The facility is in need of major repairs – Supervisor Hogben estimates repair costs for dock piling replacement at $215k; repair cost for main dock ramp and covered atrium at $68k; boat launch ramp extension at $120k; main dock float replacements at $200k; parking lot repair at $42k. This list doesn’t include future repairs for the main office or maintenance shed.  While some of these expenses can be deferred, many are overdue and safety will increasingly become an issue as the facility deteriorates.
We are behind the 8 ball on Dredging - Milton Harbor requires ongoing maintenance dredging to keep the channel clear of debris which accumulates each year.  A recent presentation to the Commission and the City Manager from consulting firm Coastline Consulting & Development estimated the cost of a comprehensive dredging program to remove 94,000 cubic yards would cost several million dollars. A smaller, maintenance level of dredging to remove 25k cubic yards would cost closer to one million dollars but would need to be repeated the following season to try and “catch up” on the required dredging.  The Army Core of Engineer permits to dredge were allowed to expire in 2015. The permitting process will take approximately 15 months, meaning the earliest we could dredge is in the Spring of 2019. In short, we are behind the 8 ball on dredging.
What happens if we don’t dredge the channel? The larger boats that pay higher slip fees are now unable to get in and out of the Boat Basin at or near low tide. This situation will get worse. These boats will go elsewhere and the revenues will decline causing the operating budget gap to widen.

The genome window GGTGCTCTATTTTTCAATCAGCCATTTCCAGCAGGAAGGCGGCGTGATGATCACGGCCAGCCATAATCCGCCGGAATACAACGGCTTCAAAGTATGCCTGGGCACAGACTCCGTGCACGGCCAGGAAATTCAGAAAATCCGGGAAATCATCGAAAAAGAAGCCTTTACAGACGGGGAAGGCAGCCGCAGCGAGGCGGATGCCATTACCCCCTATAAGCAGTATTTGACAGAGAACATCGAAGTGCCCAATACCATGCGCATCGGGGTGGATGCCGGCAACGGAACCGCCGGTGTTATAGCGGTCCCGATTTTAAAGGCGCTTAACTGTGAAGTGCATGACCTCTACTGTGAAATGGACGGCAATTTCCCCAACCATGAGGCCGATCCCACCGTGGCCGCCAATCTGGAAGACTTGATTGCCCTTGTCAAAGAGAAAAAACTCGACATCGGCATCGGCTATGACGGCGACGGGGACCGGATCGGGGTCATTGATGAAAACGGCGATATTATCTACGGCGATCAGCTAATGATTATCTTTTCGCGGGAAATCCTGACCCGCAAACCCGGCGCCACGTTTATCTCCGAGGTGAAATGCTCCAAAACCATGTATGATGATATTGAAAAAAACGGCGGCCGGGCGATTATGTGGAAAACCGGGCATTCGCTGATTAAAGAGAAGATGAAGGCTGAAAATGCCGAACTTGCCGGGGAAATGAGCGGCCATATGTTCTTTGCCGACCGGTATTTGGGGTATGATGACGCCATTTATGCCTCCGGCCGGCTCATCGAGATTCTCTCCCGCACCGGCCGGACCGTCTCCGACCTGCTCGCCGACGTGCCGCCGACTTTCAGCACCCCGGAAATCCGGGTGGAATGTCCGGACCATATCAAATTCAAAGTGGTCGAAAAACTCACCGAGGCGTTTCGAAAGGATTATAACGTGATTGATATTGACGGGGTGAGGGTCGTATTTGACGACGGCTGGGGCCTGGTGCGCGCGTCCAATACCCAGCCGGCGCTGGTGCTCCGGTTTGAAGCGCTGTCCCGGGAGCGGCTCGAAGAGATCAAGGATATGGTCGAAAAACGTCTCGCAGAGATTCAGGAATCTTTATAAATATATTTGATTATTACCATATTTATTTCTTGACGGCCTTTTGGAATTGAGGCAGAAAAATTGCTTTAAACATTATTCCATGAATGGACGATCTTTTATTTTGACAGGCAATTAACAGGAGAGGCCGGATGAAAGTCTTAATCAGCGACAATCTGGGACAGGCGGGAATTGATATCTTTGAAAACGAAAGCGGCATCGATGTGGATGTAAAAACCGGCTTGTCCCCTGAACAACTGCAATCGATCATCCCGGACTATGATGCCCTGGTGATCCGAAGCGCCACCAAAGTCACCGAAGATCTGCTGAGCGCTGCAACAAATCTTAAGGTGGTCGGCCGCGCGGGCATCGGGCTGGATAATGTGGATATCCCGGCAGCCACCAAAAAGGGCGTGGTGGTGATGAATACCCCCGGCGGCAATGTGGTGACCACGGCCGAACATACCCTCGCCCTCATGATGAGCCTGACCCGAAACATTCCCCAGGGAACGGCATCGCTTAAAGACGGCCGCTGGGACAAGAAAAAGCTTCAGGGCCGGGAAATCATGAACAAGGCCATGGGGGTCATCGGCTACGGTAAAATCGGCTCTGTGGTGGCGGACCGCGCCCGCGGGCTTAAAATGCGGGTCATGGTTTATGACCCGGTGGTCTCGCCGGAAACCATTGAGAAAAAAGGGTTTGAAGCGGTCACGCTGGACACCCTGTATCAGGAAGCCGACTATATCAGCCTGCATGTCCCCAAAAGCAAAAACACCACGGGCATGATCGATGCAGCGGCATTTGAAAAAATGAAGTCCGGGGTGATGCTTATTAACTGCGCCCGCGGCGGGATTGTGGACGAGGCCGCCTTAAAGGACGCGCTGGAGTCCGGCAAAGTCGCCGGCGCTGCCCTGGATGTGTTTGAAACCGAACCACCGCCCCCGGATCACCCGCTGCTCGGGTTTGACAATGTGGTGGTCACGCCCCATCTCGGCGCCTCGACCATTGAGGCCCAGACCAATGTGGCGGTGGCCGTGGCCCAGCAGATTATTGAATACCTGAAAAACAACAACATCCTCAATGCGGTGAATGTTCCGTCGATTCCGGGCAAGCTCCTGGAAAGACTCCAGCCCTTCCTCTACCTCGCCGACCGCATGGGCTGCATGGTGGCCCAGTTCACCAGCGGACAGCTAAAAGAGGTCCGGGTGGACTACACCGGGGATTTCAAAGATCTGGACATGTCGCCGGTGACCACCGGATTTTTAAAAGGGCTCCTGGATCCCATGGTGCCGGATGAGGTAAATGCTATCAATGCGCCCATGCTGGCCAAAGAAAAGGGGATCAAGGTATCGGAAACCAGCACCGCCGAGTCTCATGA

Expenses have increased dramatically - In the meantime, the City has increased the primary expense consisting if employee wages & benefits over 30% in the past two years from $238k in 2015 to $316k (estimated) in 2017.
If nothing is done the taxpayers will be on the hook for the costs of dismantling and cleaning up the Boat Basin. In conclusion, the Boat Basin realistically needs several million dollars to fix the facility, the docks and dredge the channel. If the larger boats leave and the revenues shrink the operation will sink under its own weight and the City of Rye taxpayer will be on the hook for a multi-million dollar dismantling and environmental cleanup of the Boat Basin, the docks and surrounding property.
Its time for the City of Rye to formulate a long term plan for the continued operation of the Boat Basin.  Do we really want to be the only municipality in the Western Long Island Sound that cannot manage a successful marina, public or private?